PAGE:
”The U.S. vs. John Lennon,” a new talking-head and archival-video documentary better suited for VH1 (which helped to produce it) than for the big screen, makes the case that, in just about every way that counted, Lennon was a better person than Richard M. Nixon.
That very few people are likely to need persuading on this point is something of a problem. Lennon’s status as one of the most beloved popular musicians of recent memory, and one of the best-known cultural figures of the past half-century, leaves the movie with little to do but add its sometimes sanctimonious voice to the chorus of praise and admiration.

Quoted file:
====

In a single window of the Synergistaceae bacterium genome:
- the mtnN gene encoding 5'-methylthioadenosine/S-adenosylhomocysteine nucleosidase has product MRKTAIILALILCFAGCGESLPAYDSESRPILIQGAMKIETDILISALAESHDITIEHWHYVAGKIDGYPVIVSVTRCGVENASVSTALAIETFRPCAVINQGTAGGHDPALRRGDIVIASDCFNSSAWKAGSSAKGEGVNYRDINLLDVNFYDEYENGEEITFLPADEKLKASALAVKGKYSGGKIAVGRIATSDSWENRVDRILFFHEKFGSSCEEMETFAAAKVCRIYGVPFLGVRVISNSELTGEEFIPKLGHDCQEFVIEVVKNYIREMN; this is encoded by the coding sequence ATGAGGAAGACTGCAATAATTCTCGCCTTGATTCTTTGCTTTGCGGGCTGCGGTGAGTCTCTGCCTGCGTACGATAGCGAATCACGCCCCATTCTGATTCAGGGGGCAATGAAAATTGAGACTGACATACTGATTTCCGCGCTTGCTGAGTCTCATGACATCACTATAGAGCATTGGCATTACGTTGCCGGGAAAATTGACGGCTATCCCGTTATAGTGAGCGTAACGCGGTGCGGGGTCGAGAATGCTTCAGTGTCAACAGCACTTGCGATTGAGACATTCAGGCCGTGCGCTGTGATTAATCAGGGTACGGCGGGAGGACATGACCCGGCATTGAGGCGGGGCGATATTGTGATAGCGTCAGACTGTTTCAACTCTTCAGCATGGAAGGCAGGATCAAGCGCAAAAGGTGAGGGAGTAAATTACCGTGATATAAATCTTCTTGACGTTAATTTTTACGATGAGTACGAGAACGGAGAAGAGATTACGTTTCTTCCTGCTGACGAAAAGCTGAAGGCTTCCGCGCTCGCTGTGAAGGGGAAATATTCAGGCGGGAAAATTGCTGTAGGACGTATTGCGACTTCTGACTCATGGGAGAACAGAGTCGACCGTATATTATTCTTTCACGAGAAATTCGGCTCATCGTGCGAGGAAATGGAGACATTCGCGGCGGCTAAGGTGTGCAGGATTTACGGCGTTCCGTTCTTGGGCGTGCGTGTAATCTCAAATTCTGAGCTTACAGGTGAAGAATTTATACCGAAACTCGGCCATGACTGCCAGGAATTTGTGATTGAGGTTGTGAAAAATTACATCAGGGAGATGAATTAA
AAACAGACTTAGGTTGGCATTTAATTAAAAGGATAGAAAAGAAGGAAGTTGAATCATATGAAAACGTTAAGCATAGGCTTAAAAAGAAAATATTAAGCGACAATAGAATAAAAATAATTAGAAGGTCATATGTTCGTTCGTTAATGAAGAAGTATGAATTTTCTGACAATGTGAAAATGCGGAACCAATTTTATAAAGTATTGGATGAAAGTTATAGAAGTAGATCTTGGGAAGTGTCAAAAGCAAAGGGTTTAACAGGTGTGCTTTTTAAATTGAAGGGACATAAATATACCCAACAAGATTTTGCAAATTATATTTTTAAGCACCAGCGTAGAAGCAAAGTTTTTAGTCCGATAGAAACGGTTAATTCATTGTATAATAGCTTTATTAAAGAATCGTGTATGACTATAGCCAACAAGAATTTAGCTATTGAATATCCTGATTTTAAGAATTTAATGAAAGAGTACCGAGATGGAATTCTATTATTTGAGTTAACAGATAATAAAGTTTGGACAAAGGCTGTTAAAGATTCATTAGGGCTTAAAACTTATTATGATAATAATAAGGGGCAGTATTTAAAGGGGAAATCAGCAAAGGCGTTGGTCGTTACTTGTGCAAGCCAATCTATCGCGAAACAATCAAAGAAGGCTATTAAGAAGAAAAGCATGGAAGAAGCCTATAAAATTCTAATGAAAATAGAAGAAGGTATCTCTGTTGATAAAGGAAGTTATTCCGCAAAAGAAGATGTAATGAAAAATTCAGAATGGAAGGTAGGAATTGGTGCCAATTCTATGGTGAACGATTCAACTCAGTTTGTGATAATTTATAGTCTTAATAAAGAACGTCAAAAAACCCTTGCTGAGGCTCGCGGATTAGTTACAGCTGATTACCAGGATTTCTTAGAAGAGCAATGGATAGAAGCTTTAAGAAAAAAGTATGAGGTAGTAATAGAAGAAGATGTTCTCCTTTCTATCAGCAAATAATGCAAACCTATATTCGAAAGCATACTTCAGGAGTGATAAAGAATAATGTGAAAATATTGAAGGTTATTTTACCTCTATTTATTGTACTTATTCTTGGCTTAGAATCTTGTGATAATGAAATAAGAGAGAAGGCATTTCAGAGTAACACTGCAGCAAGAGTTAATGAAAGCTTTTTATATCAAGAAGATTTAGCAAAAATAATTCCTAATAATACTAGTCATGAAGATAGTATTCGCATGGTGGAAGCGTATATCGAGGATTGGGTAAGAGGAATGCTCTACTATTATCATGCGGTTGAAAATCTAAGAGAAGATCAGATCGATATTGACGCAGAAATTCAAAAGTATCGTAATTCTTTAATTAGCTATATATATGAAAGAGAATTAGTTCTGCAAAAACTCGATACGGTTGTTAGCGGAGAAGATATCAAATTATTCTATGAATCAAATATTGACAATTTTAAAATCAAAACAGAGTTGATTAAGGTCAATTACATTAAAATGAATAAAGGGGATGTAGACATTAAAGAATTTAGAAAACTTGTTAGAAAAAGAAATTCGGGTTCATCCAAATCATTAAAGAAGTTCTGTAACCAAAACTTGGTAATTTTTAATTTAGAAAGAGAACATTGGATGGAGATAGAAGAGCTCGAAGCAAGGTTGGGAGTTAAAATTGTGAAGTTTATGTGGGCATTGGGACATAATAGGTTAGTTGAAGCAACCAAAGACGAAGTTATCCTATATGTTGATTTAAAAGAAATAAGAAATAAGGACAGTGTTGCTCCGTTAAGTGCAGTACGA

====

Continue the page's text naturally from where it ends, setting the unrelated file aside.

Luckily, even 26 years after his death, Lennon is a lively enough presence to keep the sentimentality somewhat in check. A great songwriter and a nimble exploiter of his own celebrity, he was also a pretty terrific television talk show guest: witty, engaged and passionate about his beliefs without being pompous about it.